The most used anatomical scoring system is the ISS (Injury severity score) score. The ISS is based on the Abbreviated Injury Scale (AIS) severity values and is calculated as the sum of the squares of the highest AIS values from each of the three most severely impaired body regions. The AIS body regions are:  Head or neck (including cervical spine), Face, Chest (including thoracic spine and diaphragm) Abdomen or pelvic contents (including abdominal organs and lumbar spine), extremities or pelvic girdle (including pelvic skeleton) and external.
The main physiological system is the GCS (Glasgow Coma Scale). The most important combined scoring system is the TRISS that unifies ISS score with RTS (Revised Trauma Score composed by Glasgow coma scale, systolic blood pressure and respiratory rate).
Increasing injury severity measured by the ISS is associated with increased incidence of sepsis (ISS> 15). A low GCS value standing for the physiological impairment caused by trauma is related to sepsis risk.
The severity of anatomical damage is related to sepsis risk; but a great physiological impairment with little anatomical lesions (such as the brain damage in case of diffuse axonal injury) can lead to post-traumatic sepsis too, because of long standing hospitalization and major use of invasive devices. Other risk factors for sepsis in trauma patients are hypotension at the arrival in Emergency department, the need of multiple Blood transfusions, the development of hypothermia, the need of ICU and multiple surgical procedures. In addition, older age and higher ISS increase the likelihood of death in patients with post traumatic sepsis.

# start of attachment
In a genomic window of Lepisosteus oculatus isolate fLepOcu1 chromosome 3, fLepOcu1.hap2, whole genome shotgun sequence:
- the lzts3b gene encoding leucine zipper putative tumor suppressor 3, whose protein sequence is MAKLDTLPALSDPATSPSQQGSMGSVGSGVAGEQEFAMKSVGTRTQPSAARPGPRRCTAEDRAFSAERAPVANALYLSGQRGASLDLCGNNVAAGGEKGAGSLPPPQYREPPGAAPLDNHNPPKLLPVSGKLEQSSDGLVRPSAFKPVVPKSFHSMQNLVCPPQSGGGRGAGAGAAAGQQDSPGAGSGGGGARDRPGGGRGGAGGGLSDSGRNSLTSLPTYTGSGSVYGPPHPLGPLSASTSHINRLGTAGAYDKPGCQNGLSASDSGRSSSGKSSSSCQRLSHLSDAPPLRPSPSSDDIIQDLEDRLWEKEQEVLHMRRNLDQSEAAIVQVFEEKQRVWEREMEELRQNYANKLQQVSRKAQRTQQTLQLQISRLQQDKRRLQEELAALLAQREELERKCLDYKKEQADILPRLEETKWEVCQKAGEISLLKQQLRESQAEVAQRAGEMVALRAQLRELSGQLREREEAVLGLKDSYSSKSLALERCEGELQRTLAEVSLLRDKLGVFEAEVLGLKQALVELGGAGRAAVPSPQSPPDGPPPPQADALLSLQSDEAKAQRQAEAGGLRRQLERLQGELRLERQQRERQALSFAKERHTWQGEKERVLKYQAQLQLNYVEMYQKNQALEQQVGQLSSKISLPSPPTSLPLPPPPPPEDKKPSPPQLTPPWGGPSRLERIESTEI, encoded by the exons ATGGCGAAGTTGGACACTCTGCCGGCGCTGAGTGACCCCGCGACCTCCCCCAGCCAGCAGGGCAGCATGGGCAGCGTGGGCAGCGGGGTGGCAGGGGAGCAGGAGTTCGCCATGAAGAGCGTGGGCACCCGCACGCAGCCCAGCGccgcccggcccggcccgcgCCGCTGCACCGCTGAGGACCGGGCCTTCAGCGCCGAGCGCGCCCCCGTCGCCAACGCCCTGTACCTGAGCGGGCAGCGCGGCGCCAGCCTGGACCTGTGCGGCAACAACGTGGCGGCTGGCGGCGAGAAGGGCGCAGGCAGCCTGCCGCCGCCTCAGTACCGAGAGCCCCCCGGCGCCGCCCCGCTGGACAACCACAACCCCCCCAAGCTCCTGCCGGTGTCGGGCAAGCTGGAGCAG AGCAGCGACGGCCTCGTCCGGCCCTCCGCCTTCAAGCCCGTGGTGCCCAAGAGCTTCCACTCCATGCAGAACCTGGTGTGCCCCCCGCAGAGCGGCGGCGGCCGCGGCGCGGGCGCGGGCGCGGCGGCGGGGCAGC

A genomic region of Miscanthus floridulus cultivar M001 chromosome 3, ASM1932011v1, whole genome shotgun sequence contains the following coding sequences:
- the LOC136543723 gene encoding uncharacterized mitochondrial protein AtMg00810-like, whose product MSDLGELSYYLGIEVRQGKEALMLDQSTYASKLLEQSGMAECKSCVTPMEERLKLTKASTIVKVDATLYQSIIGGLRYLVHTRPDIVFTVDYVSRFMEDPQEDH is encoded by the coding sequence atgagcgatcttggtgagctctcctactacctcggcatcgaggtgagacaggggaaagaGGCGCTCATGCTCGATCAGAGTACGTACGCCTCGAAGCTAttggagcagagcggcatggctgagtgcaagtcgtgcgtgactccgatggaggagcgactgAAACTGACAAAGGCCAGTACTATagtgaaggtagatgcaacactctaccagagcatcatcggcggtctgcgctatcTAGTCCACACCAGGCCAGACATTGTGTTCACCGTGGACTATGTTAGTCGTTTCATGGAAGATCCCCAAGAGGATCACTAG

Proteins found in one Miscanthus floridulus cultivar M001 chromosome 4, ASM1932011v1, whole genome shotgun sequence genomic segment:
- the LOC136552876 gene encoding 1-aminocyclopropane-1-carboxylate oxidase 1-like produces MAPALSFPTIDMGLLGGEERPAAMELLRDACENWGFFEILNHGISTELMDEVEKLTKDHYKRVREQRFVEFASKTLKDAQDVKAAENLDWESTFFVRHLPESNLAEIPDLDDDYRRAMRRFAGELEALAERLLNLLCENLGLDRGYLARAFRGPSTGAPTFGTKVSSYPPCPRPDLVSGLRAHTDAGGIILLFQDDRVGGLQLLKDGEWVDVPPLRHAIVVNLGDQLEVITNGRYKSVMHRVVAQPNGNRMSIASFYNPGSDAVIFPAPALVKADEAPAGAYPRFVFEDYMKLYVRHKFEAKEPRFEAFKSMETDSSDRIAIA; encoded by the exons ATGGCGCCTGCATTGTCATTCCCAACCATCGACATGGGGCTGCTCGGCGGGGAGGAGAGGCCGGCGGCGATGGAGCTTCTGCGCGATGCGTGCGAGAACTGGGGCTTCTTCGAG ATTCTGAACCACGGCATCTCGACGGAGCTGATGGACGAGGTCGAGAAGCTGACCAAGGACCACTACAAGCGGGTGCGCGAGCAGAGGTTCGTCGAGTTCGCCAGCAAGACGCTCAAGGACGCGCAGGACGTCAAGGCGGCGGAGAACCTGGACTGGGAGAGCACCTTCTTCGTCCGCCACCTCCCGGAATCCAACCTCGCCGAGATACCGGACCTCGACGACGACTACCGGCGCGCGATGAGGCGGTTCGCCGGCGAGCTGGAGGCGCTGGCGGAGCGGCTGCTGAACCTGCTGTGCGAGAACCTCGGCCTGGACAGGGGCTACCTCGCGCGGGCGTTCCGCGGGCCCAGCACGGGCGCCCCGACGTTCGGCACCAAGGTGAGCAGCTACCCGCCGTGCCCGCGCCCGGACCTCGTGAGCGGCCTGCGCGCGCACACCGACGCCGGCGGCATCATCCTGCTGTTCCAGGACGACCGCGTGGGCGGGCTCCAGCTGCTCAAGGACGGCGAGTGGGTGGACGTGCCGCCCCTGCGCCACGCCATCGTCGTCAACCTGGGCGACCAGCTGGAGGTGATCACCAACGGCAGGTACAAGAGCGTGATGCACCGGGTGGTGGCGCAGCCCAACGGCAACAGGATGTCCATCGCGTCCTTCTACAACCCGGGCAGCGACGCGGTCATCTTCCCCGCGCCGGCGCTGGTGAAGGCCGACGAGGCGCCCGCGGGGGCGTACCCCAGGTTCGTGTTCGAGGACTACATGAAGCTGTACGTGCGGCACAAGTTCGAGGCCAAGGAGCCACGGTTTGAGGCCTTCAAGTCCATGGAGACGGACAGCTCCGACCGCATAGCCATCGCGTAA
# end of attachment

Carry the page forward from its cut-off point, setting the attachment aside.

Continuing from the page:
What are the most common infections in trauma patients?
Pneumonia is one of the most common hospital-acquired infections in trauma patients.
Injuries to the thorax, head, and abdomen are associated with a significantly increased risk of pneumonia because of changes in respiratory mechanics.
However, the main risk factors for hospital-acquired pneumonias (HAPs) in trauma patients are the use of prolonged mechanical ventilation and positive end-expiratory pressure.
Ventilator-associated pneumonias (VAPs) are defined as hospital-acquired pneumonias occurring more than 48 h after patients have been intubated and received mechanical ventilation. VAPs are independently associated with death in less severely injured trauma patients.
Early pneumonia within the first few days of hospitalization can also result from aspiration at the time of injury.
Empyemas after trauma is a rare infective complication and can develop after hemothorax, penetrating trauma to the chest, perforation of the diaphragm, contiguous infection, and prolonged chest tube placement.
The development of urinary tract infections is mainly related to indwelling urinary catheter use.
These infections are associated with a greater mortality in trauma patients. Escherichia coli is the most frequent species isolated, although it comprises fewer than one-third of isolates. Other Enterobacteriaceae, such as Klebsiella species, Serratia species, Citrobacter species, and Enterobacter species; non-fermenters such as P. aeruginosa; and gram-positive cocci, including coagulase-negative staphylococci and Enterococcus species, are also isolated.